Listing 3‑3 includes the C++ code from the Simpapp sample application for the Server object.
Listing 3‑3 CORBA C++ Server Object
static CORBA::Object_var static_var_factory_reference;
// Method to start up the server

CORBA::Boolean Server::initialize(int argc, char* argv[])
// Create the Factory Object Reference

static_var_factory_reference =
// Register the factory reference with the FactoryFinder

return CORBA_TRUE;
// Method to shutdown the server

void Server::release()
// Unregister the factory.

try {
catch (...) {
TP::userlog("Couldn't unregister the SimpleFactory");
// Method to create servants

Tobj_Servant Server::create_servant(const char*
if (!strcmp(interface_repository_id,
_tc_SimpleFactory->id())) {
return new SimpleFactory_i();
if (!strcmp(interface_repository_id,
_tc_Simple->id())) {
return new Simple_i();
return 0;
Defining an Object’s Activation Policies
As part of CORBA server development, you determine what events cause an object to be activated and deactivated by assigning object activation policies.
For CORBA server applications, specify object activation policies in the Implementation Configuration File (ICF). A template ICF file is created by the genicf command.
The Oracle Tuxedo software supports the activation policies listed in Table 3‑4.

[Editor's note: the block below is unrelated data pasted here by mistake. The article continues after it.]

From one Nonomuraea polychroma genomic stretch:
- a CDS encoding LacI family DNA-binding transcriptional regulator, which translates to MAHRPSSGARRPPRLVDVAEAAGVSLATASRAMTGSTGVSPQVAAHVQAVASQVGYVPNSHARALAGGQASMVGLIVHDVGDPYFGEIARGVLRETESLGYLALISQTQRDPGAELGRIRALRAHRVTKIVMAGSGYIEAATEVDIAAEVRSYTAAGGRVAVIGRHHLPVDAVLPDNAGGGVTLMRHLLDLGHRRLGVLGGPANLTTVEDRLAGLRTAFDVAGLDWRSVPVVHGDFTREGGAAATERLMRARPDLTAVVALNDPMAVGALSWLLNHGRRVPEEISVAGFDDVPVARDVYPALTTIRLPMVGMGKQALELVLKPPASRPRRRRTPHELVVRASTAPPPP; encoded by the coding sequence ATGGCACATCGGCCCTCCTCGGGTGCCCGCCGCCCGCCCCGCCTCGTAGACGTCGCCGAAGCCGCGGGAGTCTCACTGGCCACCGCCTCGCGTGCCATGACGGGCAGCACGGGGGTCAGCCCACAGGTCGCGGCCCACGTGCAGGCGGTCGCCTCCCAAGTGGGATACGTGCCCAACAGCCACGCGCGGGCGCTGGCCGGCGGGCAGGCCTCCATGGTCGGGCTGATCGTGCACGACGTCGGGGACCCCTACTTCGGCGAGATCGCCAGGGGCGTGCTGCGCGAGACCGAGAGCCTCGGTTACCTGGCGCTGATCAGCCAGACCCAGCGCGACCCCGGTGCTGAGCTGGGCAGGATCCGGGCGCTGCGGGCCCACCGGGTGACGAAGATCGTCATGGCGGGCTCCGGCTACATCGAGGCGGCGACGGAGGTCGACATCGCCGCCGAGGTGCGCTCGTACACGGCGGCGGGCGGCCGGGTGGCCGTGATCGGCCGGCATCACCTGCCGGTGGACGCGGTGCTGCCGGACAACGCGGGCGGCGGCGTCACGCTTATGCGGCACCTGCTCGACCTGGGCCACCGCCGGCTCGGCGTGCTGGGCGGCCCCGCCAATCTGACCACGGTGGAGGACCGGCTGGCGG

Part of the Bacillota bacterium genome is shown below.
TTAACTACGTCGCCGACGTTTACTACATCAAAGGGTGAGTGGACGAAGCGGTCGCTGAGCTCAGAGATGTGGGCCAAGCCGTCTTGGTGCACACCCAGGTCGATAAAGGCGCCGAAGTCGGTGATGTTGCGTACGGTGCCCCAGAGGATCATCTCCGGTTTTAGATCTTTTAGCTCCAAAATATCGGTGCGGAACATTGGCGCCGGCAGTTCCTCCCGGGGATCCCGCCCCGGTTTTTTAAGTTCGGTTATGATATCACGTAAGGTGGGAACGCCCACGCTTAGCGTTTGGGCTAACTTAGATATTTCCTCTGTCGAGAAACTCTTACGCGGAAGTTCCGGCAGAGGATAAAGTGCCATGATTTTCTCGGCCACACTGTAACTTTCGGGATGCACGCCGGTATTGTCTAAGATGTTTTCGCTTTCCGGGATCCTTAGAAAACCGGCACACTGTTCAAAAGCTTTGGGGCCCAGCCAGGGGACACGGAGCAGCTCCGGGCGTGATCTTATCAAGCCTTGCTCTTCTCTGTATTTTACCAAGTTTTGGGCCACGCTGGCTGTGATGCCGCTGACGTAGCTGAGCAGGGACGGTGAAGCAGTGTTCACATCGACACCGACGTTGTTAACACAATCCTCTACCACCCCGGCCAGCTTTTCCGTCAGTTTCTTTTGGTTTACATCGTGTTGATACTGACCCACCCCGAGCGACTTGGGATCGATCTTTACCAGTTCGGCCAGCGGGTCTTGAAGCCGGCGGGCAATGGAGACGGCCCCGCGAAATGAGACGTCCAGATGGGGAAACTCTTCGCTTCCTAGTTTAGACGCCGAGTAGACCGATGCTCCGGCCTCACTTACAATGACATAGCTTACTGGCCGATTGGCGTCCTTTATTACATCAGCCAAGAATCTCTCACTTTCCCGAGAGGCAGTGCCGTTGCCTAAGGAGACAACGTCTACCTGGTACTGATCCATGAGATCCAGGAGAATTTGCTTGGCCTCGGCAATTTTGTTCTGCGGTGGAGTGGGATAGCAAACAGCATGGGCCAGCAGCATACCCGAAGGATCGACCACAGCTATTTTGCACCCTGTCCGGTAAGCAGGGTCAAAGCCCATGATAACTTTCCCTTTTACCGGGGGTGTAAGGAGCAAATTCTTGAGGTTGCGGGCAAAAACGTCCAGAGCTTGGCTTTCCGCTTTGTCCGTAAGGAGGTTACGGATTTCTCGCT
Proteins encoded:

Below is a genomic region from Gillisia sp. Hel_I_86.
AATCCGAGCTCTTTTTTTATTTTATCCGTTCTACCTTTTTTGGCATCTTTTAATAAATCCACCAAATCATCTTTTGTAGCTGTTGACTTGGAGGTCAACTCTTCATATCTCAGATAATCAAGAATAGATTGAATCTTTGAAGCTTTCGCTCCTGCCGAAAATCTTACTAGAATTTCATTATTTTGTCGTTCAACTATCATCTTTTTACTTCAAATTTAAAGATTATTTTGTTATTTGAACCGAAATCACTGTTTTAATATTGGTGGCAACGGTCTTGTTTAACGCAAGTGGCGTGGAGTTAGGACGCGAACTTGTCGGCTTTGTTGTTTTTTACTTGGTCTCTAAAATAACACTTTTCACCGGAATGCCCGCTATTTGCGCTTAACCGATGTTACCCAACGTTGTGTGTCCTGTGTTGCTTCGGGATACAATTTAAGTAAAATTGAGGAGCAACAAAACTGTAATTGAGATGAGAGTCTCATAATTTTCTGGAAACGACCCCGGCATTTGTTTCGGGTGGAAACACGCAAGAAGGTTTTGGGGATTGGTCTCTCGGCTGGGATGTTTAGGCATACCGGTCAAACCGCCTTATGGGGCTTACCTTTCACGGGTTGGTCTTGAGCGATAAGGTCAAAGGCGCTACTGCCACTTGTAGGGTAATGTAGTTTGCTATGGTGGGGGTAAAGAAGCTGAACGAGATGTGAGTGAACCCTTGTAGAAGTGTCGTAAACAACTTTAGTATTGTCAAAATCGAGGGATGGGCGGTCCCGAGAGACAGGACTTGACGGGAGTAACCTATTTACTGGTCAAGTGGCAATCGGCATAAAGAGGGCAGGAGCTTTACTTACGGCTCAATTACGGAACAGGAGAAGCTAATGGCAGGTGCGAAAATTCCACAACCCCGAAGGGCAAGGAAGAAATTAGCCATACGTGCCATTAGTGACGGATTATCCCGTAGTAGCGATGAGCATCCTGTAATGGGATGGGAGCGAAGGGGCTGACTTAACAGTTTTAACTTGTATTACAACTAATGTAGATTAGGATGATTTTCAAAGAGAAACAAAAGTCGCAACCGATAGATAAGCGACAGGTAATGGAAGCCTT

The method TP::deactivateEnable() (C++) has been invoked on the object.
The Simple interface in the Simpapp sample application is assigned the default activation policy of method. For more information about managing object state and defining object activation policies, see Creating CORBA Server Applications in the Oracle Tuxedo online documentation.
Creating and Registering a Factory
If your CORBA server application manages a factory that you want CORBA client applications to be able to locate easily, you need to write the code that registers that factory with the FactoryFinder object.
To write the code that registers a factory managed by your CORBA server application, you do the following:
You include an invocation to the create_object_reference() method, specifying the Interface Repository ID of the factory’s OMG IDL interface or the object ID (OID) in string format. In addition, you can specify routing criteria.
Use the register_factory() method to register the factory with the FactoryFinder object in the Oracle Tuxedo domain. The register_factory() method requires the object reference for the factory and a string identifier.
Listing 3‑4 includes the code from the Simpapp sample application that creates and registers a factory.
Listing 3‑4 Example of Creating and Registering a Factory
CORBA::Object_var v_reg_oref =
_tc.SimpleFactory->id(), //Factory Interface ID
“simplefactory”, //Object ID
CORBA::NVList::_nil() //Routing Criteria
In Listing 3‑4, notice the following:
tc.SimpleFactory->id() specifies the SimpleFactory object's Interface Repository ID by extracting it from its typecode.
CORBA::NVList::_nil() specifies that no routing criteria are used, with the result that an object reference created for the Simple object is routed to the same group as the SimpleFactory object that created the object reference.
Releasing the CORBA Server Application